Please tell us a little bit about yourself. Who you are, where you come from, when you moved to Munich, etc.
I’m originally from California. I was born and raised in L.A. and lived for over 10 years in the San Francisco Bay Area before moving to Munich. I studied design and was working as a web designer during the first dotcom boom when I moved to Munich in 1999.
When and why did you decide to start blogging about your experiences?
For several reasons. I walk a lot, and over my years living in Munich, discovered a lot just by getting around on foot (or bike) all the time. I also realized that by being a local so long, I started to have a real body of knowledge about the city, and I wanted to start cataloguing it. Also, whenever friends or colleagues would visit, I’d get the same email "What should we see while we’re there?” There is so much more to Munich than the Hofbräu Haus or Marienplatz, now I can just send them links from my blog and they’re on their way.
Do you have any favorite blog entries of yours?
Americans will appreciate this post about Thanksgiving; expat life in Munich, back in the day; We live around the corner from Mariahilfplatz, so a bit about the Auer Dult; how a California Girl learned to love bicycles; Kraftwerk; little known facts about Donna Summer and Munich; the side of Oktoberfest you usually don’t see; and this post which caught the attention of a Journalist from Jetzt.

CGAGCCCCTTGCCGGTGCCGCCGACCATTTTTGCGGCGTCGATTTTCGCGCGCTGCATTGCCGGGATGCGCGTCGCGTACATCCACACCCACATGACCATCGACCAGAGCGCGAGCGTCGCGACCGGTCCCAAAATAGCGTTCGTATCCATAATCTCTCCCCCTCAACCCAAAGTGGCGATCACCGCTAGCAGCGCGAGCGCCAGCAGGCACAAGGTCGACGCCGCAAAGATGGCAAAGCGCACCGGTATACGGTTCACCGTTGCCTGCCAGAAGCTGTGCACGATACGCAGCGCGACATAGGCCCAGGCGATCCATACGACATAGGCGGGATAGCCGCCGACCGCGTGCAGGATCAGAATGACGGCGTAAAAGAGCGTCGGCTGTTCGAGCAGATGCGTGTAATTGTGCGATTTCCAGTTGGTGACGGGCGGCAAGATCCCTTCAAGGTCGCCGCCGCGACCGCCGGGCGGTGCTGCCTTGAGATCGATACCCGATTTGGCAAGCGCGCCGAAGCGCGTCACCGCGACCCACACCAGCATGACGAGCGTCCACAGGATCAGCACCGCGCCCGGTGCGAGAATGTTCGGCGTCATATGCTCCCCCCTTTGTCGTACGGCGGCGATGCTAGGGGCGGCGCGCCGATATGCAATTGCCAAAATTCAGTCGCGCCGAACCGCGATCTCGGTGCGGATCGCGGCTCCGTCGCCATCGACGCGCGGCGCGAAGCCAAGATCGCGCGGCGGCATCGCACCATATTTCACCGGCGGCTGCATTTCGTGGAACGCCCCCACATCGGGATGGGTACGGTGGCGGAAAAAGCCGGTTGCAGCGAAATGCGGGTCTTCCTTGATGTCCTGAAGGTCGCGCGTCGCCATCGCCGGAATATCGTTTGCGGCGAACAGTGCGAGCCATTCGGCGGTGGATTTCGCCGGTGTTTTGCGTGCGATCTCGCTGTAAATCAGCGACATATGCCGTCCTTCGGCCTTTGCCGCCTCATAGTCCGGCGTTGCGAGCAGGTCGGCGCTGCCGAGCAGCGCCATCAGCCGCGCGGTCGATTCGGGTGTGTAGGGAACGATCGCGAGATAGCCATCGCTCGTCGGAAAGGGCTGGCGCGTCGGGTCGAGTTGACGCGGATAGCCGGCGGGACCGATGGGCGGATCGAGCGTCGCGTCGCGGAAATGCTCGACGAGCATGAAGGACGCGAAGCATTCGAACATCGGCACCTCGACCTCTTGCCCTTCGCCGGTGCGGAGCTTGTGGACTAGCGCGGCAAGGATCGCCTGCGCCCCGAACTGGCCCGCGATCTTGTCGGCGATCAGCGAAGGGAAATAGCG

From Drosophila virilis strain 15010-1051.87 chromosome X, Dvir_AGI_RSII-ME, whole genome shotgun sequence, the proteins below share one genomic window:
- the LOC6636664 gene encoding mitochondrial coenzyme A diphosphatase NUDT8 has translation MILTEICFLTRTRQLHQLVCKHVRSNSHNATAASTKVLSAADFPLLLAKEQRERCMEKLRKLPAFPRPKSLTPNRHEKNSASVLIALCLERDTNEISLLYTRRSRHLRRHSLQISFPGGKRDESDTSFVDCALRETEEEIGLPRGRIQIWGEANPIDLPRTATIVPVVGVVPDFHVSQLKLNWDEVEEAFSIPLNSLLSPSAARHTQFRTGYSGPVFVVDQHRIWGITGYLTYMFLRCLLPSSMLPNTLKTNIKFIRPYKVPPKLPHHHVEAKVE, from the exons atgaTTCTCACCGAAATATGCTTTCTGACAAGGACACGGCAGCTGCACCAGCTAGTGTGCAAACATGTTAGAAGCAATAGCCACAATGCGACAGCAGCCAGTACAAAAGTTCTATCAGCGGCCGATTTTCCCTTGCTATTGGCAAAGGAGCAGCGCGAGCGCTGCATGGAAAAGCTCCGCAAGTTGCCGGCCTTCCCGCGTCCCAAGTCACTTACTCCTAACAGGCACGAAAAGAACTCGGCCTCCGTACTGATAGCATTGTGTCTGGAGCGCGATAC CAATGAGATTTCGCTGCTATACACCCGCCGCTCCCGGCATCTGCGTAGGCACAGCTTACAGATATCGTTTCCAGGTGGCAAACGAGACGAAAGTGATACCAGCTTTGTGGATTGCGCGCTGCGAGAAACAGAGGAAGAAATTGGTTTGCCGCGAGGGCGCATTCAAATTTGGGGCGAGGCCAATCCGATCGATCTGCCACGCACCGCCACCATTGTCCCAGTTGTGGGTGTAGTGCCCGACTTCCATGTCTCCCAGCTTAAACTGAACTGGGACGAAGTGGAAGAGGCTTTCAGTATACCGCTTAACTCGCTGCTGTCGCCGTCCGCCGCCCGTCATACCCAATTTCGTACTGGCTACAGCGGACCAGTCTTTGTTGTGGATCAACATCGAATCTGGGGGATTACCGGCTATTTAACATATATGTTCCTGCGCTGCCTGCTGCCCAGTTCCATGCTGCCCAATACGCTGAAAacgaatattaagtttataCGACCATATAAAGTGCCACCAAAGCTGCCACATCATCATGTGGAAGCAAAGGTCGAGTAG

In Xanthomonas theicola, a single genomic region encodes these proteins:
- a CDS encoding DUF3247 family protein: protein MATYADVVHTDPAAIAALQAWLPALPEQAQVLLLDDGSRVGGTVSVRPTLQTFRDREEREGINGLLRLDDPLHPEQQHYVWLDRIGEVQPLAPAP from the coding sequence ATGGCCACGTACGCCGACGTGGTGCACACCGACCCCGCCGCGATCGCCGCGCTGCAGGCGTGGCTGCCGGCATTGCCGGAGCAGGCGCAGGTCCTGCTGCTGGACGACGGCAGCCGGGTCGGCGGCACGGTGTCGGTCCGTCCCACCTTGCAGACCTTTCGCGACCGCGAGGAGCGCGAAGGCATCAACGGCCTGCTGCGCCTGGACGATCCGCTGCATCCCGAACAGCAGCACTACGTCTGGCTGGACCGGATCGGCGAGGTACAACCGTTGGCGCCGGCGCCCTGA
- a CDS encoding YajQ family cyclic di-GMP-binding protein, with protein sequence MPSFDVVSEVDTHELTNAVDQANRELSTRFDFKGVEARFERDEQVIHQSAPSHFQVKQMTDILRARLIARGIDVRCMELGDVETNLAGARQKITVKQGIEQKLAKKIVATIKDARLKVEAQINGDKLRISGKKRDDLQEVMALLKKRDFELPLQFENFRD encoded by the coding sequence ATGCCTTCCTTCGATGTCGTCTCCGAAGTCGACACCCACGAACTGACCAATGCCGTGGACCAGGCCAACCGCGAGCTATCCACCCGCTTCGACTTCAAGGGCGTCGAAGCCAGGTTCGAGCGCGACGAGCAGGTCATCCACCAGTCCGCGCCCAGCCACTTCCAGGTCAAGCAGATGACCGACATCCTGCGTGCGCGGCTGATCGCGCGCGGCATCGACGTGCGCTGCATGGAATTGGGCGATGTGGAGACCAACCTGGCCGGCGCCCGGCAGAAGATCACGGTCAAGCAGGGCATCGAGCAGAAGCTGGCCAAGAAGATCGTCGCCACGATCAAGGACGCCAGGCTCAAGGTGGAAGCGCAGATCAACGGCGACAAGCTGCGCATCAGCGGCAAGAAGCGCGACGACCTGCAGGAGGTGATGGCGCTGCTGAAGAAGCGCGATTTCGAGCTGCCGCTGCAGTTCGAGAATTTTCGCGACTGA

Tell us about the ways your new life in Munich differs from that back home. Did you have trouble getting used to the new circumstances? Did you experience culture shock?
Well it’s not so new anymore (I’ve been here for about thirteen years) I remember only experiencing culture shock about a year in. At first everything was just new, European and exciting. After a while though, the famous Bavarian gruffness started to get on my nerves. There was probably about a year and a half where I really didn’t like Munich. I thought it was provincial. However, after working for a summer in London, I found myself relieved to come back to the easy, breezy pace of life here.
Do you think you were fully prepared for what awaited you in Munich? If you could, would you change some decisions/preparations you made?
I would have tried to immerse myself in German culture more thoroughly and quickly. Maybe lived in a WG. I spent the first few years living in an expat bubble. It was very much fun, but improving my German and building friendships with Germans really deepened and changed my experience.
Every expat knows that expat life comes with some hilarious anecdotes and funny experiences.
Sometime during my second year in Munich, a Canadian colleague of Chinese descent and I met up at Oktoberfest to meet up with the rest of our colleagues. As he in his Lederhosen and me in my Dirndl walked onto the Wiesn he said “Eleanor, you and I look very odd right now, but we have Halloween costumes for life!”
Which three tips would you like to give future expats before they embark on their new life in Munich?
- If you know you’re staying for more than two years, do whatever you can to learn German.
- Even if you think you don’t like riding a bicycle, get one and ride it.
- If you don’t already know how, learn to ski, it really helps take the edge off of the long winters.
How is the expat community in Munich? Did you have a hard time finding like-minded people or fellow expats?
It’s too good! You can live your entire life here in an expat bubble!
How would you summarize your expat life in Munich in a single, catchy sentence?
Learning to let go, genieß life and give in to the gemutlichkeit!